Taking Action: Kids Left in Car Alone

Since becoming a parent this has been a topic that I worry about all the time: leaving kids in the car when it’s hot outside. Utah summers can be a real scorcher, but being in a car as a child with the windows up, no air and that heat beating down on you, anything can happen in an instant.

I have said before, “If I ever see another kid left in a car and the parents are gone I am going to do something about it.” Well, I was recently faced with this situation again and I am still upset with myself for not taking action. Let me share with you what happened:

I went to the local grocery store with my son to grab a few groceries. It was still rather early in the day (around 9 am) and the weather was pretty cool (about 76 degrees). We drove to the store and I took him in with me so we could quickly grab the things we were needing.

Now as a parent I get it. It is so easy to think to yourself, “I am just running in to grab some milk and that’s it,” but I can’t tell you how many times I have thought those same things and ended up bringing the entire candy isle with me (along with 3 half gallons of ice cream). We are in a hurry and taking our kids out of the car seat, carrying them around, buckling them in the cart if needs be takes up more time than we want to use. I honestly understand, but when you hear the stories of the kids dying in a car from the heat you can’t help but think that you don’t want that to ever happen to your own child, let alone anyone else.

We came out of the store and as I was putting my son back in his carseat I heard a child screaming. Honestly I have a tendency to ignore that now that I have been there with my own son, but I had to see where it was coming from.

I looked up and saw a mother with her son that was throwing a tantrum; screaming at the top of his lungs. She came out and put her son in the car, then went back into the grocery store alone.

Pause! Again, I get it. You have a screaming kid in public. You’re embarrassed and hate having everyone look at you while you’re in the store because you’re child won’t stop screaming. So of course, why not take them out to the car and put them in there while you run in to grab a couple things real quick? People I have been there and many times I have left the place that took me almost an hour to get to after all the fighting, but I have never left my child in the car so I could run in real quick.

The mom walked in and I just stood there for a moment to see what would happen. I was so confused and didn’t know what I should do. On the one hand the mother had just barely left him and it was pretty cool outside. On the other hand though, who knows how long she could be in there for. Maybe she had enough and felt like this was her break from the screaming. I didn’t know.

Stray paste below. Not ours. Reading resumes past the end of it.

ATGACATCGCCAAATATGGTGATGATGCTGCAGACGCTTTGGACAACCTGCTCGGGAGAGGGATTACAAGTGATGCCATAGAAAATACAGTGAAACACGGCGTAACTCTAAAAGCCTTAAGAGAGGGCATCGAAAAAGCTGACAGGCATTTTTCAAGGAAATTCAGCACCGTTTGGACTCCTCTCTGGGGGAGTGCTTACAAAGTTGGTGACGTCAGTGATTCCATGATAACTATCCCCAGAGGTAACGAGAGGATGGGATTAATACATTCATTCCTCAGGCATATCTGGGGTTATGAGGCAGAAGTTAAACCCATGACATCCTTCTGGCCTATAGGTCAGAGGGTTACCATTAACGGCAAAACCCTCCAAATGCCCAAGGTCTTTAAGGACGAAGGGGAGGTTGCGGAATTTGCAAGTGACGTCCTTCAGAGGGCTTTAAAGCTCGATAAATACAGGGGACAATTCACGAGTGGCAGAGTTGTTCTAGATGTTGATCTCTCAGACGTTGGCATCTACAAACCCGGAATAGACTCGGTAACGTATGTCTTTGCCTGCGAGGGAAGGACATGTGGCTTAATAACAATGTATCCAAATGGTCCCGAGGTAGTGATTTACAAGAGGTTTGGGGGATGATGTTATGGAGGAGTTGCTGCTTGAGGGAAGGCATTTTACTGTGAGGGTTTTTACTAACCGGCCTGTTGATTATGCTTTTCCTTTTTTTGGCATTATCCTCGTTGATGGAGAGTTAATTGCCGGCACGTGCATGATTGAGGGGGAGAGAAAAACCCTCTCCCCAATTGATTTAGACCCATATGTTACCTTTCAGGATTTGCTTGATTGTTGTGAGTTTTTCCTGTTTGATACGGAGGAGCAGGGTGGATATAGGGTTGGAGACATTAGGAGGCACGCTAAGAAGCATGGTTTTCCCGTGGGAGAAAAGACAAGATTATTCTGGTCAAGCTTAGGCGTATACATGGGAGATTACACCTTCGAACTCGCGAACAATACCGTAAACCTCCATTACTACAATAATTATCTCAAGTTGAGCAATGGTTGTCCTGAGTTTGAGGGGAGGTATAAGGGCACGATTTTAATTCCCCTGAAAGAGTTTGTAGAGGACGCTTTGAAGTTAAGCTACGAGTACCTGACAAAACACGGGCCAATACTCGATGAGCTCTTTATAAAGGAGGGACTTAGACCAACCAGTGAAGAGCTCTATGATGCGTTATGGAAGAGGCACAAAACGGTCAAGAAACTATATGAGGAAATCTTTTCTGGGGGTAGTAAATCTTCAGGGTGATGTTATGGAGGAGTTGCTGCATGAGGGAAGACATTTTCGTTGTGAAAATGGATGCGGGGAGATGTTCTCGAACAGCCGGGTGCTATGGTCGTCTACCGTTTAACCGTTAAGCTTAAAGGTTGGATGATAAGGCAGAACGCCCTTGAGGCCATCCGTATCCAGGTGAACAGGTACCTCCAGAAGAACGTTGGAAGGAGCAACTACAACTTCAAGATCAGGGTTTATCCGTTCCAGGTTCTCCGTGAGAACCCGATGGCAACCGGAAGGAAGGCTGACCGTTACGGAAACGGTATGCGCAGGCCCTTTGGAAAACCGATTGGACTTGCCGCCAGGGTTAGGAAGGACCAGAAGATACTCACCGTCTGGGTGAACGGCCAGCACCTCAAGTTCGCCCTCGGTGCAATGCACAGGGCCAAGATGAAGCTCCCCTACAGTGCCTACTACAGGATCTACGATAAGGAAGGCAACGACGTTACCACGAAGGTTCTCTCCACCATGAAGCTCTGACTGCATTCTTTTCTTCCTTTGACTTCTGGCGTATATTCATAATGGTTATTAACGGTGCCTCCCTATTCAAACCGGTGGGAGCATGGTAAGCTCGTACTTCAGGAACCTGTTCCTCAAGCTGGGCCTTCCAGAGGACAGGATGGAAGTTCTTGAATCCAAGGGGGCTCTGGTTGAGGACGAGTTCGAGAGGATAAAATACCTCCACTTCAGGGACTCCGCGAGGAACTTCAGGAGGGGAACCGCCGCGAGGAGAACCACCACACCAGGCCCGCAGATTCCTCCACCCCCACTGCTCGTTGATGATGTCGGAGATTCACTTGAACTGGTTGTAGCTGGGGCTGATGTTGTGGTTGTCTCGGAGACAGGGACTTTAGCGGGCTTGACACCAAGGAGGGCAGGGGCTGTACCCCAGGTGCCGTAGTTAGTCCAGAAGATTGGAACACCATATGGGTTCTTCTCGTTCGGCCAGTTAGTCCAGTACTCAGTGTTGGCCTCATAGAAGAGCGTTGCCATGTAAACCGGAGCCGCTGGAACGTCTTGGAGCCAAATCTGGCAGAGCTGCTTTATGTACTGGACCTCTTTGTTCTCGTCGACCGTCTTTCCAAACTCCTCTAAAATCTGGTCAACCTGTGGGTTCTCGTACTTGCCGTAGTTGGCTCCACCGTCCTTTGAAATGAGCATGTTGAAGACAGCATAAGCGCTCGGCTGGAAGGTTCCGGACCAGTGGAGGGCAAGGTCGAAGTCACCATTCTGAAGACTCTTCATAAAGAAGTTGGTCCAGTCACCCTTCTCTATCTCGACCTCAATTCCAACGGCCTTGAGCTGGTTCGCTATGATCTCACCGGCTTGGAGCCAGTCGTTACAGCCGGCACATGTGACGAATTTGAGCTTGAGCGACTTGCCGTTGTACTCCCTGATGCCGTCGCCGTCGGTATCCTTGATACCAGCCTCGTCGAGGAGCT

I thought about calling 911, but was this an emergency situation? I mean, kind of, but I didn’t know. Was it any of my business? As a parent I think so, and as a human being I think we have a tendency to look out for those that can’t help themselves. What do I do?

Well, I got in my car and drove away and I am still upset with myself over this, but how many people do that? We see a child in a car and we do nothing because we think, “Oh, I’m sure the parents will be right back” or “I was left in the car as a child and nothing happened to me.”

I just felt bad because I honestly didn’t know what to do. I took it to Facebook and everyone said, “Break the window!” I would love to do that just to add to the times I can say I’ve broken out a car window, but then I think if I would get in trouble. Luckily in the state of Utah, The Good Samaritan Act states that “a person who renders emergency care at or near the scene of, or during an emergency, gratuitously or in good faith, is not liable for any civil damages or penalties as a result of any act or omission by the person rendering the emergency care, unless the person is grossly negligent or caused the emergency.”

Recently, there was an article stating that after you have tried to find the parents, you call 911 immediately, explain the situation and follow any instructions you’re given. You may be asked to evaluate the child’s condition. You report what you can see; tap on the window to see if the youngster is responsive or not.


You will likely try to visually identify symptoms of heat exhaustion or worse. Heat stroke is more serious — and you may be dealing with a potentially fatal situation.

Then if no one has gotten there in a timely manner you break a window that isn’t close to the child so that the glass won’t shatter down on them keeping them free from harm or injury.

Here the thing, I am glad that I now know what to do in this situation. I will no longer think twice about what to do. And when I see any parent walking away with their kid in the car I will call them out on it. I don’t know what happened to that kid (I am sure he’s fine since the news didn’t say anything about it), but I don’t ever want to have these lingering thoughts ever again.

May we all watch out for these helpless kids and take action to keeping kids safe and parents educated on who to call and what to do when you are actually witnessing this type of situation.